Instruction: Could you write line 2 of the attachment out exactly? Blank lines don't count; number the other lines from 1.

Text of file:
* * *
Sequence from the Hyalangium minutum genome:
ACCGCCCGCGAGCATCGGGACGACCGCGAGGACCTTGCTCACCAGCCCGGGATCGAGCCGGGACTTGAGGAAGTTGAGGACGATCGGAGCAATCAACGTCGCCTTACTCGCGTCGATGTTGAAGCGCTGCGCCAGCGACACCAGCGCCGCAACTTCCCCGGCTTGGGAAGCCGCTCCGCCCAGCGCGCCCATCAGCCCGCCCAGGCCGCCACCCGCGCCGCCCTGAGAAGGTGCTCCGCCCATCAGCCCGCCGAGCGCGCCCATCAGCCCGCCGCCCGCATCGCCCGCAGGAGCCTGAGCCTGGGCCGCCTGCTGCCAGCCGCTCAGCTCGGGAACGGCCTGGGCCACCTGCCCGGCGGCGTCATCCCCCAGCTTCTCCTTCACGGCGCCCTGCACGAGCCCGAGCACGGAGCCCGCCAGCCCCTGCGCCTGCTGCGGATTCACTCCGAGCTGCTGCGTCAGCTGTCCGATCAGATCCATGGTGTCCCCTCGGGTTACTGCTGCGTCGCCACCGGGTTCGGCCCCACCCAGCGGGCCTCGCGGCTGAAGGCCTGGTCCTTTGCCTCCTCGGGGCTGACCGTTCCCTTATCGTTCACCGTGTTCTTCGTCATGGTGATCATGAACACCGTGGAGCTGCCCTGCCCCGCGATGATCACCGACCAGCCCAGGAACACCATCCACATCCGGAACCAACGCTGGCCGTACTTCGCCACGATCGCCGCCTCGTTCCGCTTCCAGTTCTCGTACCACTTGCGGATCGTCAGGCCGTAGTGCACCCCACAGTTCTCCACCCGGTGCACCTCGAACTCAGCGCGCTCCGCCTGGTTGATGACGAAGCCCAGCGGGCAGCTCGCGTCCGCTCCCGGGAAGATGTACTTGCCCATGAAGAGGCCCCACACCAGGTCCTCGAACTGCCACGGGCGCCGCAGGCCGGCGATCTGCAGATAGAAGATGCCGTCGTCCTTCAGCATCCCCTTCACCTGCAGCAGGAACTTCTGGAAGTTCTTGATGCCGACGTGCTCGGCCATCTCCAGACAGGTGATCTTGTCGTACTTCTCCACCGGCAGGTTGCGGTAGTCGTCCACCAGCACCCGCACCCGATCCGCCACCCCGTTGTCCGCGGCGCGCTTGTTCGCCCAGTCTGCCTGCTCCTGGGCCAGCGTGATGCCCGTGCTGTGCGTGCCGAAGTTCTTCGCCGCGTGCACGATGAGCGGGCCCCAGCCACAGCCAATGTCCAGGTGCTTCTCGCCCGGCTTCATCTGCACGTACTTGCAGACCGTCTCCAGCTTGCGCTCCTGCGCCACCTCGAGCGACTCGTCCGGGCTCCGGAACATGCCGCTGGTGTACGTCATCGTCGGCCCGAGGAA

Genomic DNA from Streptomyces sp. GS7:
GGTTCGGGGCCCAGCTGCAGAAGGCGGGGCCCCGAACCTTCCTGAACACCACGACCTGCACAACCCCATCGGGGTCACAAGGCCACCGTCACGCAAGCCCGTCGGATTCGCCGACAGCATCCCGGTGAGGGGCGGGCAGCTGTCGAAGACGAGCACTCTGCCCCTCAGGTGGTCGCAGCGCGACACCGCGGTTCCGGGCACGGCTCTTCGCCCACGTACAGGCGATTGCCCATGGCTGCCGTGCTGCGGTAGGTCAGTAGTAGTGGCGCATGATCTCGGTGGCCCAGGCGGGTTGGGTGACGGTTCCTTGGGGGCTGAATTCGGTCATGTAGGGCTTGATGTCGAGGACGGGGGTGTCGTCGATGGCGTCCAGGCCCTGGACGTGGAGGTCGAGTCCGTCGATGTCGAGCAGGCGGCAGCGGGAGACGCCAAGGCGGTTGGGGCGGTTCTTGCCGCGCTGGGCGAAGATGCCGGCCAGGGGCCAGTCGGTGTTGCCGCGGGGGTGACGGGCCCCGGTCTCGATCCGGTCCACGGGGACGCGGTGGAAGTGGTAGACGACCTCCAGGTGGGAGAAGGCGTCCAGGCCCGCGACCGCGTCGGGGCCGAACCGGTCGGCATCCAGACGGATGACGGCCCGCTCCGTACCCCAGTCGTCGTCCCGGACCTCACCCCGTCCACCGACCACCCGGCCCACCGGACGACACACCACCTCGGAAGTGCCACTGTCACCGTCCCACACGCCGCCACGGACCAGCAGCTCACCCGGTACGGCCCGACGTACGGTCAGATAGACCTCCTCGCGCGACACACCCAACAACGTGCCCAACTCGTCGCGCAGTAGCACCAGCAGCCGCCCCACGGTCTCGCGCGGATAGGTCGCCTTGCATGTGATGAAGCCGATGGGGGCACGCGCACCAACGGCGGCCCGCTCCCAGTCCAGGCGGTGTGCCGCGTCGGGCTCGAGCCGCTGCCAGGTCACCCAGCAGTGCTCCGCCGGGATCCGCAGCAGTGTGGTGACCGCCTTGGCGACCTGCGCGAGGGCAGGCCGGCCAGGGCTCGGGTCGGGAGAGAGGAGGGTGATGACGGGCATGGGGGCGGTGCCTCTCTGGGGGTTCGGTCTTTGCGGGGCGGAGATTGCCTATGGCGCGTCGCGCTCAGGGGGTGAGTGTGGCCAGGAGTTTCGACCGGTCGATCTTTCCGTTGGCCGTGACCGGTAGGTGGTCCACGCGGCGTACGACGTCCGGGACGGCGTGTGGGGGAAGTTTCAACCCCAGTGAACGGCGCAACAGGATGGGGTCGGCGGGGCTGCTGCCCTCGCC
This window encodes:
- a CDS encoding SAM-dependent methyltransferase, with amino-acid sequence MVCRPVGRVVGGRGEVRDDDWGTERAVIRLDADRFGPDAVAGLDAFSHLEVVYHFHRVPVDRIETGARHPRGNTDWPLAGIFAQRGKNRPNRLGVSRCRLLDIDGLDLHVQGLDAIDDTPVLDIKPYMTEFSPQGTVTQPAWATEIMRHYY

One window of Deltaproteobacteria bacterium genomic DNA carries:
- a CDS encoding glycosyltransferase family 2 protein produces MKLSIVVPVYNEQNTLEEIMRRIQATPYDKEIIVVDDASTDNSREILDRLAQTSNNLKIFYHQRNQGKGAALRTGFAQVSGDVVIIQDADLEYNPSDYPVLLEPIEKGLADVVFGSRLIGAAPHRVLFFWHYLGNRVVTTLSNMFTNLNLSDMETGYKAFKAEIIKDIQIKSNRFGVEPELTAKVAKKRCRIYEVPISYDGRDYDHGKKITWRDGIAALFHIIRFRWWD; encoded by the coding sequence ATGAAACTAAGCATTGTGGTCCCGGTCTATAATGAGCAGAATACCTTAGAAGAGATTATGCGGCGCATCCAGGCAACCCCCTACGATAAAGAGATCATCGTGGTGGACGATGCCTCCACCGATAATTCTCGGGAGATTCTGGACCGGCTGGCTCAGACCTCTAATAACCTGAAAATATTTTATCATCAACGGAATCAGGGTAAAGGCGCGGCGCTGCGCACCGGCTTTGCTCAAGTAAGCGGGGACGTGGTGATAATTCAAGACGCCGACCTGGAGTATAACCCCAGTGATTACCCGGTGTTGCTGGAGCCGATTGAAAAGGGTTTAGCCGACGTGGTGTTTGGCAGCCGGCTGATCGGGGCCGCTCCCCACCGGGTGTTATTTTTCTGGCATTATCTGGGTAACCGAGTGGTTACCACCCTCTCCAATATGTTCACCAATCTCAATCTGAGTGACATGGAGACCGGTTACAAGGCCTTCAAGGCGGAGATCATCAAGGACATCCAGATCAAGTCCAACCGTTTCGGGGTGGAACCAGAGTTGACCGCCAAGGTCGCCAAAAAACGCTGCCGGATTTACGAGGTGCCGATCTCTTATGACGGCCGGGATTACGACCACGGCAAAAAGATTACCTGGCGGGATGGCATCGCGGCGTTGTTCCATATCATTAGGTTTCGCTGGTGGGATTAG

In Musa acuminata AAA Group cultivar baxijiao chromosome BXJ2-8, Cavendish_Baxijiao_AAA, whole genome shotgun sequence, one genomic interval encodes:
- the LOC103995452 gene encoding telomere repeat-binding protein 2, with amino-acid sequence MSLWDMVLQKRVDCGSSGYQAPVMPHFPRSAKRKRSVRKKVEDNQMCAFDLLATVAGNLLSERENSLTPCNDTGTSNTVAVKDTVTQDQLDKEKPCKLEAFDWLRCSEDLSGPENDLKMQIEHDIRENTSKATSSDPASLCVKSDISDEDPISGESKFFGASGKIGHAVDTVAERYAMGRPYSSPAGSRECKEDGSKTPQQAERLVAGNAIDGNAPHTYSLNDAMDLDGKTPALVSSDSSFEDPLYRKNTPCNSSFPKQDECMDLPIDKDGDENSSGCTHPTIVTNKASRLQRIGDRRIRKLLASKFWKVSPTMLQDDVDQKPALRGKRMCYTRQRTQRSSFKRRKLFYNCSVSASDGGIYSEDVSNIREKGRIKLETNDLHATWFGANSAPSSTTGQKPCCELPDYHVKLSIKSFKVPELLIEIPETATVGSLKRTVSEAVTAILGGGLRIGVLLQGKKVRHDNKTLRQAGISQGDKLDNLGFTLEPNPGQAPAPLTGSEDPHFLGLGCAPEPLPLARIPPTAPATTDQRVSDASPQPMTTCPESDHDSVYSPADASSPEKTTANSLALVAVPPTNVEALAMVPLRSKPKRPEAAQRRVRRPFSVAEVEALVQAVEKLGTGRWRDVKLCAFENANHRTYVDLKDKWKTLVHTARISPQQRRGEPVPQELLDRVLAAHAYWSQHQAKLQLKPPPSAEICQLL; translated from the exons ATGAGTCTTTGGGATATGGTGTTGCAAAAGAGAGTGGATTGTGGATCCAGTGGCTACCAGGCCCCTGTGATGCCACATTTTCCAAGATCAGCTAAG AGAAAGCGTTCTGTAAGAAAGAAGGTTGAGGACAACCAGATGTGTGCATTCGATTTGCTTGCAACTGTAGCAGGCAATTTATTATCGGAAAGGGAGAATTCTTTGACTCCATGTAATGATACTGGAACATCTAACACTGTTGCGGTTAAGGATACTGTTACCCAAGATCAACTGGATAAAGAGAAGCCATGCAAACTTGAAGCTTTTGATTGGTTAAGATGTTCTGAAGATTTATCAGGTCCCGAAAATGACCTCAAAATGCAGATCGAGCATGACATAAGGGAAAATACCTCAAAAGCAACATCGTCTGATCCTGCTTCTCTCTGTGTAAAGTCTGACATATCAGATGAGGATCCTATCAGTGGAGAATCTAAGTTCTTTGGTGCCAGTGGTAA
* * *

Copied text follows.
ACCGCCCGCGAGCATCGGGACGACCGCGAGGACCTTGCTCACCAGCCCGGGATCGAGCCGGGACTTGAGGAAGTTGAGGACGATCGGAGCAATCAACGTCGCCTTACTCGCGTCGATGTTGAAGCGCTGCGCCAGCGACACCAGCGCCGCAACTTCCCCGGCTTGGGAAGCCGCTCCGCCCAGCGCGCCCATCAGCCCGCCCAGGCCGCCACCCGCGCCGCCCTGAGAAGGTGCTCCGCCCATCAGCCCGCCGAGCGCGCCCATCAGCCCGCCGCCCGCATCGCCCGCAGGAGCCTGAGCCTGGGCCGCCTGCTGCCAGCCGCTCAGCTCGGGAACGGCCTGGGCCACCTGCCCGGCGGCGTCATCCCCCAGCTTCTCCTTCACGGCGCCCTGCACGAGCCCGAGCACGGAGCCCGCCAGCCCCTGCGCCTGCTGCGGATTCACTCCGAGCTGCTGCGTCAGCTGTCCGATCAGATCCATGGTGTCCCCTCGGGTTACTGCTGCGTCGCCACCGGGTTCGGCCCCACCCAGCGGGCCTCGCGGCTGAAGGCCTGGTCCTTTGCCTCCTCGGGGCTGACCGTTCCCTTATCGTTCACCGTGTTCTTCGTCATGGTGATCATGAACACCGTGGAGCTGCCCTGCCCCGCGATGATCACCGACCAGCCCAGGAACACCATCCACATCCGGAACCAACGCTGGCCGTACTTCGCCACGATCGCCGCCTCGTTCCGCTTCCAGTTCTCGTACCACTTGCGGATCGTCAGGCCGTAGTGCACCCCACAGTTCTCCACCCGGTGCACCTCGAACTCAGCGCGCTCCGCCTGGTTGATGACGAAGCCCAGCGGGCAGCTCGCGTCCGCTCCCGGGAAGATGTACTTGCCCATGAAGAGGCCCCACACCAGGTCCTCGAACTGCCACGGGCGCCGCAGGCCGGCGATCTGCAGATAGAAGATGCCGTCGTCCTTCAGCATCCCCTTCACCTGCAGCAGGAACTTCTGGAAGTTCTTGATGCCGACGTGCTCGGCCATCTCCAGACAGGTGATCTTGTCGTACTTCTCCACCGGCAGGTTGCGGTAGTCGTCCACCAGCACCCGCACCCGATCCGCCACCCCGTTGTCCGCGGCGCGCTTGTTCGCCCAGTCTGCCTGCTCCTGGGCCAGCGTGATGCCCGTGCTGTGCGTGCCGAAGTTCTTCGCCGCGTGCACGATGAGCGGGCCCCAGCCACAGCCAATGTCCAGGTGCTTCTCGCCCGGCTTCATCTGCACGTACTTGCAGACCGTCTCCAGCTTGCGCTCCTGCGCCACCTCGAGCGACTCGTCCGGGCTCCGGAACATGCCGCTGGTGTACGTCATCGTCGGCCCGAGGAA